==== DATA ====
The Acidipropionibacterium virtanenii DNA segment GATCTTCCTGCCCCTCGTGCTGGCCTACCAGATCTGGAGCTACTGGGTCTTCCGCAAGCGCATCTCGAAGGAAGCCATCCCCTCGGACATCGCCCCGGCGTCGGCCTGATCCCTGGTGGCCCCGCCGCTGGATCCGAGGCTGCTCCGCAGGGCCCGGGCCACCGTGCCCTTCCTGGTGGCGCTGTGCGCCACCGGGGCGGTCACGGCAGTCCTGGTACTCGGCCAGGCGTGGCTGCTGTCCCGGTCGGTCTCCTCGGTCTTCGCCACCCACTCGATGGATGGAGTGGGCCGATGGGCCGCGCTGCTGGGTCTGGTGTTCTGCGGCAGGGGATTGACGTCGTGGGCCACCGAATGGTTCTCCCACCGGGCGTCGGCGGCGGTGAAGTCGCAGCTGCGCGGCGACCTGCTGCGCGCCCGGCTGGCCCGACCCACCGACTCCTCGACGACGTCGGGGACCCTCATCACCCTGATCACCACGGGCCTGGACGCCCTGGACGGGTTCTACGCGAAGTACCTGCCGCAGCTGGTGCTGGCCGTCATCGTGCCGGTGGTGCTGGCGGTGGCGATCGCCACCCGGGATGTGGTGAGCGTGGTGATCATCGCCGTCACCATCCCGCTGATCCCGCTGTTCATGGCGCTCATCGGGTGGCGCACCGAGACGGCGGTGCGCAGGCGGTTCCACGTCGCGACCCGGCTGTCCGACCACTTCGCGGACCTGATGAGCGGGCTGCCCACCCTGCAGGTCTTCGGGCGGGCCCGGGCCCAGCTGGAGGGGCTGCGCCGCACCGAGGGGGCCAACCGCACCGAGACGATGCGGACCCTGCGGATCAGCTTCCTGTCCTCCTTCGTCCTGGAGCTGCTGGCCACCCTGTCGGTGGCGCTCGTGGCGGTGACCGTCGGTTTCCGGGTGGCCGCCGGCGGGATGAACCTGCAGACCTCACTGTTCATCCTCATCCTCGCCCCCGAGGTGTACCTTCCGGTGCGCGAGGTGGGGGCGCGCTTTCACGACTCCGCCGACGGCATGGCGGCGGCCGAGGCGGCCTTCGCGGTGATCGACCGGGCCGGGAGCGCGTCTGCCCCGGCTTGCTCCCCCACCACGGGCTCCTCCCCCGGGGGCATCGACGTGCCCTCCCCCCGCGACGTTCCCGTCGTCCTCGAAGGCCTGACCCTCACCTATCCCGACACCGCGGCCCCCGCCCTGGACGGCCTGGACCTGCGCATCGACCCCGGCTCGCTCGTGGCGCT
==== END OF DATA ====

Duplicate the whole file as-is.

The Acidipropionibacterium virtanenii DNA segment GATCTTCCTGCCCCTCGTGCTGGCCTACCAGATCTGGAGCTACTGGGTCTTCCGCAAGCGCATCTCGAAGGAAGCCATCCCCTCGGACATCGCCCCGGCGTCGGCCTGATCCCTGGTGGCCCCGCCGCTGGATCCGAGGCTGCTCCGCAGGGCCCGGGCCACCGTGCCCTTCCTGGTGGCGCTGTGCGCCACCGGGGCGGTCACGGCAGTCCTGGTACTCGGCCAGGCGTGGCTGCTGTCCCGGTCGGTCTCCTCGGTCTTCGCCACCCACTCGATGGATGGAGTGGGCCGATGGGCCGCGCTGCTGGGTCTGGTGTTCTGCGGCAGGGGATTGACGTCGTGGGCCACCGAATGGTTCTCCCACCGGGCGTCGGCGGCGGTGAAGTCGCAGCTGCGCGGCGACCTGCTGCGCGCCCGGCTGGCCCGACCCACCGACTCCTCGACGACGTCGGGGACCCTCATCACCCTGATCACCACGGGCCTGGACGCCCTGGACGGGTTCTACGCGAAGTACCTGCCGCAGCTGGTGCTGGCCGTCATCGTGCCGGTGGTGCTGGCGGTGGCGATCGCCACCCGGGATGTGGTGAGCGTGGTGATCATCGCCGTCACCATCCCGCTGATCCCGCTGTTCATGGCGCTCATCGGGTGGCGCACCGAGACGGCGGTGCGCAGGCGGTTCCACGTCGCGACCCGGCTGTCCGACCACTTCGCGGACCTGATGAGCGGGCTGCCCACCCTGCAGGTCTTCGGGCGGGCCCGGGCCCAGCTGGAGGGGCTGCGCCGCACCGAGGGGGCCAACCGCACCGAGACGATGCGGACCCTGCGGATCAGCTTCCTGTCCTCCTTCGTCCTGGAGCTGCTGGCCACCCTGTCGGTGGCGCTCGTGGCGGTGACCGTCGGTTTCCGGGTGGCCGCCGGCGGGATGAACCTGCAGACCTCACTGTTCATCCTCATCCTCGCCCCCGAGGTGTACCTTCCGGTGCGCGAGGTGGGGGCGCGCTTTCACGACTCCGCCGACGGCATGGCGGCGGCCGAGGCGGCCTTCGCGGTGATCGACCGGGCCGGGAGCGCGTCTGCCCCGGCTTGCTCCCCCACCACGGGCTCCTCCCCCGGGGGCATCGACGTGCCCTCCCCCCGCGACGTTCCCGTCGTCCTCGAAGGCCTGACCCTCACCTATCCCGACACCGCGGCCCCCGCCCTGGACGGCCTGGACCTGCGCATCGACCCCGGCTCGCTCGTGGCGCT